Conference Coverage

Mavrilimumab may aid severe COVID-19 recovery


 

FROM EULAR 2021 CONGRESS

Study details and other outcome results

The study presented by Dr. Pupim was a phase 2/3 double-blind, placebo-controlled trial predominantly conducted in Brazil, the United States, and South Africa, with some participation in Peru and Chile.

Patients were eligible for inclusion if they had had a positive COVID-19 test within 14 days of randomization and had been hospitalized but not ventilated. Evidence of bilateral pneumonia on chest x-ray or CT scan and clinical laboratory evidence indicative of hyperinflammation were also prerequisites for study enrollment.

The ongoing study comprised two cohorts, Dr. Pupim explained: patients who have not been ventilated and those who have recently been ventilated. Dr. Pupim presented the data on the nonventilated cohort, noting that there was a total of 116 patients aged a mean of 57 years.

Patients were randomized to one of three treatment arms: two groups received a single intravenous infusion of mavrilimumab, either 6 mg/kg or 10 mg/kg, and the third group got a placebo.

“Using a time-to-event approach, looking at mechanical ventilation-free survival, mavrilimumab recipients experienced a 65% reduction in the risk of mechanical ventilation or death,” Dr. Pupim said (P = .0175).

“Separation in the Kaplan-Meier curves was evident very early after study drug administration,” she added.

There were trends toward a faster benefit with mavrilimumab than placebo in two other key secondary endpoints: the median time to achieving a two-point clinical improvement (7 vs. 11 days) and the median time to room air (7 vs. 9 days).

Timing of mavrilimumab administration and safety

Study coauthor and chief clinical development officer at Kiniksa, Arian Pano, MD, answered questions on the presentation. When asked about the timing of giving mavrilimumab, he said: “Based on these data it is before they go to ventilation, as soon as you have symptoms of hyperinflammation and a need for oxygen.”

Mavrilimumab is given as a single infusion “and has been well tolerated; virtually no interruptions occurred in this study.”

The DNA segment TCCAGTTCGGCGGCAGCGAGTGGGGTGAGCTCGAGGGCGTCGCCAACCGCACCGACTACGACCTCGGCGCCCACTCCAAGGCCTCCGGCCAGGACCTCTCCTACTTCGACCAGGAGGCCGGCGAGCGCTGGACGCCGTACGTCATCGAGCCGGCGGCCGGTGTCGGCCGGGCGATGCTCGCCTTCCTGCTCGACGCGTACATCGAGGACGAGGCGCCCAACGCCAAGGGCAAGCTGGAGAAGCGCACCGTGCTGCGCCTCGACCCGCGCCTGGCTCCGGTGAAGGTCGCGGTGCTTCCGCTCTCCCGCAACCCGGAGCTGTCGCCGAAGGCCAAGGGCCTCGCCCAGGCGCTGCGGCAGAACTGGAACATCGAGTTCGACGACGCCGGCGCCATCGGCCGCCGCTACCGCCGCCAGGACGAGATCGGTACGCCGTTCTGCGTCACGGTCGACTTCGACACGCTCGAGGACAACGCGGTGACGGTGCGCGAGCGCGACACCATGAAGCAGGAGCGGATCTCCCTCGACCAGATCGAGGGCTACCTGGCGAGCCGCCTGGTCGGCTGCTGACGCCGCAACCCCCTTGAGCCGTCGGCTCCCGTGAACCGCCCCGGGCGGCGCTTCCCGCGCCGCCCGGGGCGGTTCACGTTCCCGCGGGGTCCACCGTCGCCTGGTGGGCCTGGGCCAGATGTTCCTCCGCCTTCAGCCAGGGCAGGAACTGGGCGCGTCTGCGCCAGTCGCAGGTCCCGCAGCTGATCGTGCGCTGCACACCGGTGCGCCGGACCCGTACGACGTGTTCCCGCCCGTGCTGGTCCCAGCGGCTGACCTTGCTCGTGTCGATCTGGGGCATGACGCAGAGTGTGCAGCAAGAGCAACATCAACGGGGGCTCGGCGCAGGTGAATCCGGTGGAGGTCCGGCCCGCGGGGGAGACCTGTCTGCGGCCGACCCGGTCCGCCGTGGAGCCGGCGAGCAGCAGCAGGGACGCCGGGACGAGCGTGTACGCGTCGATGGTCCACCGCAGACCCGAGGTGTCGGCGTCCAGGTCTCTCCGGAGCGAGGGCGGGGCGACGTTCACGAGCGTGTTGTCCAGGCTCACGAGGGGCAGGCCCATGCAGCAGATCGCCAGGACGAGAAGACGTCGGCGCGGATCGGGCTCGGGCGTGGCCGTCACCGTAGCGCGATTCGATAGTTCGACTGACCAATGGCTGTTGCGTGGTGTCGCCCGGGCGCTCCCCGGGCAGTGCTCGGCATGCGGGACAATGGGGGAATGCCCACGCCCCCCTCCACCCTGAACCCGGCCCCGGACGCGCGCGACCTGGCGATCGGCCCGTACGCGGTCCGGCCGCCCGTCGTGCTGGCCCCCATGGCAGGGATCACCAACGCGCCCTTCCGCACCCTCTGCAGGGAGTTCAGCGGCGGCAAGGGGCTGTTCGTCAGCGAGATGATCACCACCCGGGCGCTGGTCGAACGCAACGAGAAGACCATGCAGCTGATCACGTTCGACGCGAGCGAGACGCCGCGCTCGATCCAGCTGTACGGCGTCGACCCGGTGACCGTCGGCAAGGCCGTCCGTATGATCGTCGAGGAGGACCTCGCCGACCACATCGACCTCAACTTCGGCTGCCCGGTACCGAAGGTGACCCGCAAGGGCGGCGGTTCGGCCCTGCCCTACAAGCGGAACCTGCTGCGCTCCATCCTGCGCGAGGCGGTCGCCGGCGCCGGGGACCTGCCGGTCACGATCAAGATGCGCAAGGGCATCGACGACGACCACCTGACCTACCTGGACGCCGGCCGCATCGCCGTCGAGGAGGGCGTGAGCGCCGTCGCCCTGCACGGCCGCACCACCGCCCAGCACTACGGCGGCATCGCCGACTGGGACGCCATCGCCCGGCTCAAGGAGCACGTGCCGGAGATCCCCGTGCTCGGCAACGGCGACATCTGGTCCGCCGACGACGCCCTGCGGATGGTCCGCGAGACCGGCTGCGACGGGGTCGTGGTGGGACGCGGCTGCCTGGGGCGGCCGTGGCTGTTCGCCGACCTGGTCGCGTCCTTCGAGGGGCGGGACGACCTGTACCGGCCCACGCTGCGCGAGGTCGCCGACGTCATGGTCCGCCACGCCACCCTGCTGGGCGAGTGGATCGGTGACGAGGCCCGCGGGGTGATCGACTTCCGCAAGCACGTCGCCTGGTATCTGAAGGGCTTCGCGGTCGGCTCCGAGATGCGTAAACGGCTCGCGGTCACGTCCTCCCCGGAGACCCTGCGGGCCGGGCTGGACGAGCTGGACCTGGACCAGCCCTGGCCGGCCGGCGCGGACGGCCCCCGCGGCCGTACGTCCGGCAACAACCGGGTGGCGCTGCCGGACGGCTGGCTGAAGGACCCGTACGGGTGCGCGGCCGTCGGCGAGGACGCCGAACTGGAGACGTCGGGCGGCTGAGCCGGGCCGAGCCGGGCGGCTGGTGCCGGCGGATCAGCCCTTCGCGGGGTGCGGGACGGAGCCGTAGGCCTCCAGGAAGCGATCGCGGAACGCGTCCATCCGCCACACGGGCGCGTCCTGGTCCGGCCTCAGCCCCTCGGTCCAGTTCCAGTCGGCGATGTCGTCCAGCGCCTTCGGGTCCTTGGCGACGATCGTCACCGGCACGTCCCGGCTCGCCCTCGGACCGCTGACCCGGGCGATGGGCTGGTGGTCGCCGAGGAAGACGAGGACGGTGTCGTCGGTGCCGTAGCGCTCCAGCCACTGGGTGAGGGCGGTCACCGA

No serious adverse events related to mavrilimumab were seen, and adverse events, including secondary infections, which are known complications of COVID-19, occurred less frequently in mavrilimumab recipients, compared with placebo.

Dr. Pupim reported that there was a case of tuberculosis in one patient treated with mavrilimumab (10 mg/kg). That case had occurred in an “endemic area for tuberculosis,” and the patient had been screened before entry but only via a sputum sample.

“Prior to these events, the patient received high-dose corticosteroids, a known risk factor for reactivation of TB, and thus the potential additive contribution of mavrilimumab, if any, is uncertain.” Dr. Pupim said.

“Thrombotic events, another known complication of COVID-19, occurred in the placebo arm only,” she added.

Dr. Pano commented that the study has now “seamlessly continued to phase 3. So, basically, we did not stop the study. At the end of phase 2, we just locked the database and collected the data.” Both the 6 mg/kg and 10 mg/kg are being studied, but it’s “very likely [that] 6 mg/kg could be the dose that we may bring forward to the clinic in terms of registration, but that’s at this point in time. We will need to wait for the phase 3 data,” he observed. Those findings will hopefully be available later this year.

Kiniksa funded the study. Dr. Pupim, Dr. Pano, and multiple study coinvestigators are employees of the company.

Dr. Schulze-Koops was not involved in the study and had no specific disclosures. Dr. Conway had no financial disclosures to make in relation to his comments.

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